What makes a saint?


#1

I hope this is the proper place for this question. If there is a more appropriate place, please let me know. :slight_smile:

My question is:

What does it take for the catholic church to deem someone a “saint?”

This question came to mind while reading this thread:

forums.catholic.com/showthread.php?t=77583

If “praying to” a “saint” is the same as asking a fellow Christian to intercede in prayer for you as well, why does the Roman Catholic Church name only certain people saints. while the New Testament calls all Christians saints. For example:

1Co 1:2 To the church of God which is at Corinth, to those who have been sanctified in Christ Jesus, saints by calling, with all who in every place call on the name of our Lord Jesus Christ, their Lord and ours:

Just wondering.


#2

There are tons of saints that will never be officially recognized by the Church because they do not lead public lives. You might know one! They are awesome to be around, and they make you feel good…their goodness just leaks all over the place and you are affected by their souls!

That being said, we aren’t judge who goes straight to heaven as well as we can’t judge who is going to Hell, but by careful investigation that takes years, and lots of witnessing to miracles, and the good that someone has done…virtually the fruits of their labor will shine and we can safely say that yes, this person was a Saint, and we should model our lives after him/her.

Short answer…Keep the faith…Love God above all, and your fellow man…constantly keep in reconcilliation with God by asking for forgiveness and enduring to the end…and you too can be a Saint!


#3

Thanks for that reply, Lillith. :slight_smile:

I guess my main question is, why does the catholic church not recognize YOU as a saint, because Paul equated the term “saint” with members of the church? It seems the RCC has taken a term used of all Christians and made it into an exclusive term.


#4

[quote=Matt14]while the New Testament calls all Christians saints. For example:

1Co 1:2 To the church of God which is at Corinth, to those who have been sanctified in Christ Jesus, saints by calling, with all who in every place call on the name of our Lord Jesus Christ, their Lord and ours:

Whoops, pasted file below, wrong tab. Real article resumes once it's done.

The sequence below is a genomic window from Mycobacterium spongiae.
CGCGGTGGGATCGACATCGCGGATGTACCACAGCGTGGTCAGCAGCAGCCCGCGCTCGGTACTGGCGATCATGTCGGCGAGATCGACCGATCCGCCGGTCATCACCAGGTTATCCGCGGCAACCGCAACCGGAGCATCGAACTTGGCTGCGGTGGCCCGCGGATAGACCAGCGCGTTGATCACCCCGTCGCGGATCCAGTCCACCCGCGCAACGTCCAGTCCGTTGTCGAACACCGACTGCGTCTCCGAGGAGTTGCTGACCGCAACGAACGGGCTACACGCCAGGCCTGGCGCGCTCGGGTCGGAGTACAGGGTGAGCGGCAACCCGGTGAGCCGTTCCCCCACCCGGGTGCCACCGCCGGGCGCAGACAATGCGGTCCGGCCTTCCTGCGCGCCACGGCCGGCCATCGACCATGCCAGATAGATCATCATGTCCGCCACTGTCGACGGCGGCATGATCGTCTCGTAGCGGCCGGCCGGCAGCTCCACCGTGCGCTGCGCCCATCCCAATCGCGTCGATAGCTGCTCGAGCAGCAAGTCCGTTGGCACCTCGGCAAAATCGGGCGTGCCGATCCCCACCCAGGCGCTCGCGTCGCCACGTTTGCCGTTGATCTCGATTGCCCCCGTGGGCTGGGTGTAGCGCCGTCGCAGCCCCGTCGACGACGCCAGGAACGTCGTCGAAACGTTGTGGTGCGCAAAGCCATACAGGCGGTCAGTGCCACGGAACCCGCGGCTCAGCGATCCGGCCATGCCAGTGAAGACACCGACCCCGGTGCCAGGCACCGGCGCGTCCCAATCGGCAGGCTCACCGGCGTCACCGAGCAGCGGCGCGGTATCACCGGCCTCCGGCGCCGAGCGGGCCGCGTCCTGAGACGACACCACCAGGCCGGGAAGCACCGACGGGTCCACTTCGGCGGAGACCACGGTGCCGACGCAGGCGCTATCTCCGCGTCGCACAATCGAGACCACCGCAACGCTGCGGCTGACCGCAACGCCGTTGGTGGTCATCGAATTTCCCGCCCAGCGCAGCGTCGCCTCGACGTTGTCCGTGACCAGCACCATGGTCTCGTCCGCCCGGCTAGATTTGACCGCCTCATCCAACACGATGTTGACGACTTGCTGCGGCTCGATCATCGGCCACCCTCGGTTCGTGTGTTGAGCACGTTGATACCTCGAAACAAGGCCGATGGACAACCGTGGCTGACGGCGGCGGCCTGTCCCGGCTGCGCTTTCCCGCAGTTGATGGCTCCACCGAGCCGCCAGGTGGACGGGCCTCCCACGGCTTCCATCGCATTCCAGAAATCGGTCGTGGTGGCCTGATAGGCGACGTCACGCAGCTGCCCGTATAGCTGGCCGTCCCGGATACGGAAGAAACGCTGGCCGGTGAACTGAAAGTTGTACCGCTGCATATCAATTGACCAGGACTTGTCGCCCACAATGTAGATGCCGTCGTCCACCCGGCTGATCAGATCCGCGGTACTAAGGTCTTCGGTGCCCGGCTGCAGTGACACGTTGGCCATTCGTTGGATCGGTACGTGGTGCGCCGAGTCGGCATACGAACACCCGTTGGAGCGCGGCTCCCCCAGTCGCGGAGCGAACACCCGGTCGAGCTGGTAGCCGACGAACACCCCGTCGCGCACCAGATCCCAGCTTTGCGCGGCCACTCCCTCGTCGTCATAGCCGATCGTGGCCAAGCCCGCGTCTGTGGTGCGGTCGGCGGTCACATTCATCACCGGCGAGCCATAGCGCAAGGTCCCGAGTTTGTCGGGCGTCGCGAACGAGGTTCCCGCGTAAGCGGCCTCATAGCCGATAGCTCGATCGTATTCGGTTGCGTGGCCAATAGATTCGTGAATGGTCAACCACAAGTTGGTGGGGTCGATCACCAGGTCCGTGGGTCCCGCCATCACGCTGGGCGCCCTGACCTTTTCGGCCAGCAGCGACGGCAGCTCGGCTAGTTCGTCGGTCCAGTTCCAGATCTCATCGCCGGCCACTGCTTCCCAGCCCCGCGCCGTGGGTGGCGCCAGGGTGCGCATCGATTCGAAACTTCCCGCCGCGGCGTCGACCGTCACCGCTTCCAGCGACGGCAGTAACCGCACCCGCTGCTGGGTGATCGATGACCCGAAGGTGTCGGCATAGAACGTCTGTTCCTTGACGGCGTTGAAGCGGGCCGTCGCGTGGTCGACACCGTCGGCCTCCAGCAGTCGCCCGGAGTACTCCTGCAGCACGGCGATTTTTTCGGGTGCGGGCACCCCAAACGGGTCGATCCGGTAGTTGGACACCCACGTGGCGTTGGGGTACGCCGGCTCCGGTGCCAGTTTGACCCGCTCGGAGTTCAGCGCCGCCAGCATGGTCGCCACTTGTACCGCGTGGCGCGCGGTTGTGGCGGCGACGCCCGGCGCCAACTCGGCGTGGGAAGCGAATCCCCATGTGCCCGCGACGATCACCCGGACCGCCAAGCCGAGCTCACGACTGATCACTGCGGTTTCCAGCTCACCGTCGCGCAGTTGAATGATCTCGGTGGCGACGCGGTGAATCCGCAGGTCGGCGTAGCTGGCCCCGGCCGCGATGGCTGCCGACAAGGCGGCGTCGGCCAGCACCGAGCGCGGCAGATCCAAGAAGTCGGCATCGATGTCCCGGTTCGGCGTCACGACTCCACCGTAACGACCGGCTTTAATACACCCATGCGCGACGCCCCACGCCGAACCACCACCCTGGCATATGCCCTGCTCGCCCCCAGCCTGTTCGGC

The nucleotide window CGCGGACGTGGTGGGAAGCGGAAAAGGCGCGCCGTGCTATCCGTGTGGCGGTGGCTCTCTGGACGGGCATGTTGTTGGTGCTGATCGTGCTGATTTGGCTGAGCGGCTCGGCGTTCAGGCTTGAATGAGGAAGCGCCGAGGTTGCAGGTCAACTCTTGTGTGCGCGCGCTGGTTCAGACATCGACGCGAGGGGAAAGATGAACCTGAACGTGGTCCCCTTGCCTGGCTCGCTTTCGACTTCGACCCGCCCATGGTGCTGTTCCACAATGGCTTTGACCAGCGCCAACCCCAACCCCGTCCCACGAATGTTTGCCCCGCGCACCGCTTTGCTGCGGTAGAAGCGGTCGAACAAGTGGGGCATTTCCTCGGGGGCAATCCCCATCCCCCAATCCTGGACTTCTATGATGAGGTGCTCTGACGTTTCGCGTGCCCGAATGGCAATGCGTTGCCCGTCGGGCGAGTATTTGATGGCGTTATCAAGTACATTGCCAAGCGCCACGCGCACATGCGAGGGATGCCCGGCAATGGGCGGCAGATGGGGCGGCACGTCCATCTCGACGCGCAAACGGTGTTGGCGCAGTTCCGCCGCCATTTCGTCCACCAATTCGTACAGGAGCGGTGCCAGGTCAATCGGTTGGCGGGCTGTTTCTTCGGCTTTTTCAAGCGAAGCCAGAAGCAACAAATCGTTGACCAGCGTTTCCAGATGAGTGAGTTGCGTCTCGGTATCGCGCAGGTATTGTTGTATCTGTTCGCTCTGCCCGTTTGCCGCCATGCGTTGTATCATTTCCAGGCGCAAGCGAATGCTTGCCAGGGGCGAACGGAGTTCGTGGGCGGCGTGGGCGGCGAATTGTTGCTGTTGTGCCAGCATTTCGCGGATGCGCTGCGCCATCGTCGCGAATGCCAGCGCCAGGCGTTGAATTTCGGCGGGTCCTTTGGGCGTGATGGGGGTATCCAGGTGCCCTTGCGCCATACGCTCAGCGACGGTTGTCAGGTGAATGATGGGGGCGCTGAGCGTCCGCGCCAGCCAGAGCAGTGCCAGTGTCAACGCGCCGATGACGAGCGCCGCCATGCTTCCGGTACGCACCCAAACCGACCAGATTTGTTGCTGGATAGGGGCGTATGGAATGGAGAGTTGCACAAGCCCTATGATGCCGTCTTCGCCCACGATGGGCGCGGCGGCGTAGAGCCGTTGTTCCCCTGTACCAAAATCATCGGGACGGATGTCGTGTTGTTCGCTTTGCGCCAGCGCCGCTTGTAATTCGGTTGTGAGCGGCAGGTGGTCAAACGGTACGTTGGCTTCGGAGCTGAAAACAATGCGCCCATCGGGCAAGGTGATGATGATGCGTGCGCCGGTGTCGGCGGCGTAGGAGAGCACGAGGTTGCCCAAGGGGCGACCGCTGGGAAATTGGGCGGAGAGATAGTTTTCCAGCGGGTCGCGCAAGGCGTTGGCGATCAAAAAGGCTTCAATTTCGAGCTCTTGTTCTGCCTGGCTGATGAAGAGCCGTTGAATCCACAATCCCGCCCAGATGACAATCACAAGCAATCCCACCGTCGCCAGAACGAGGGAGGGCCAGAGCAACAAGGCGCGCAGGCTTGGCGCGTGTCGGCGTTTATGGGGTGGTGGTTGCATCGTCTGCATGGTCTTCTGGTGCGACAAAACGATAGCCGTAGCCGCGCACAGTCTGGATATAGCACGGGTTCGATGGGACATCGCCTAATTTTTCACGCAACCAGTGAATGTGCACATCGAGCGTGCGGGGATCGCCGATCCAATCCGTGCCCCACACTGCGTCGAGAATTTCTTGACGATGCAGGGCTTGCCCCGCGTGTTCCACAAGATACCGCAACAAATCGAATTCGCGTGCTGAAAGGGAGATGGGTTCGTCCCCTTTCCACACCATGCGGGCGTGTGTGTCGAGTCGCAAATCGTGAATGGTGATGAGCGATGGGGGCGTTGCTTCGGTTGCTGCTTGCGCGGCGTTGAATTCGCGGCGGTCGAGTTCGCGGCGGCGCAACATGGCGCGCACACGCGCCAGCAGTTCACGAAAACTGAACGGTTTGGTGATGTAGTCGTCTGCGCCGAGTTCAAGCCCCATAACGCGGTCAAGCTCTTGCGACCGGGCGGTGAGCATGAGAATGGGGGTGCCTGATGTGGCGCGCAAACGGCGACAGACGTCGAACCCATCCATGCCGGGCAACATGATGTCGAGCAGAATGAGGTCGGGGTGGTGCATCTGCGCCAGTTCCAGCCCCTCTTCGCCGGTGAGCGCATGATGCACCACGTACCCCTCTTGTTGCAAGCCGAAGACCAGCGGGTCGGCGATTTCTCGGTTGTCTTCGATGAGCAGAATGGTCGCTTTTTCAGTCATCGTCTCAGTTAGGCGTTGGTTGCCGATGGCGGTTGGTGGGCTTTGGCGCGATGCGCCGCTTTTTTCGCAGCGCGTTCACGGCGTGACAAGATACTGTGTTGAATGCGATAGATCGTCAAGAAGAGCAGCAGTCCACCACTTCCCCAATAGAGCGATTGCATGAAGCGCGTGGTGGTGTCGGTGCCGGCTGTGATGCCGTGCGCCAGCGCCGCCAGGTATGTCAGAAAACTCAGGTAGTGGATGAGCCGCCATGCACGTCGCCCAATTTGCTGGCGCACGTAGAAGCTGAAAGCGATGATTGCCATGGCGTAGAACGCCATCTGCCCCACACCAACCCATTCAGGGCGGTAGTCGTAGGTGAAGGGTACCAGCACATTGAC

Just wondering.
[/quote]

Real quick before I head off to lunch:

In the verse stated above I don’t read that ALL Christians are saints, I see St. Paul addressing three groups; 1 - “Church of God at Corinth” 2 - “those that have been sanctified…saints” and 3 - “everyone who calls on the name of our Lord Jesus Christ.”


#5

[quote=Matt14]Thanks for that reply, Lillith. :slight_smile:

I guess my main question is, why does the catholic church not recognize YOU as a saint, because Paul equated the term “saint” with members of the church? It seems the RCC has taken a term used of all Christians and made it into an exclusive term.
[/quote]

Because…we cannot know the hearts and souls of all men. Surely Judas was perceived to be good before he did his dastardly deed. We must endure to the end.

1Co 1:2 To the church of God which is at Corinth, to those who have been sanctified in Christ Jesus,** saints by calling**, with all who in every place call on the name of our Lord Jesus Christ, their Lord and ours:

We are all called to be saints…that doesn’t necessarily mean that we succeed


#6

[quote=Matt14]Thanks for that reply, Lillith. :slight_smile:

I guess my main question is, why does the catholic church not recognize YOU as a saint, because Paul equated the term “saint” with members of the church? It seems the RCC has taken a term used of all Christians and made it into an exclusive term.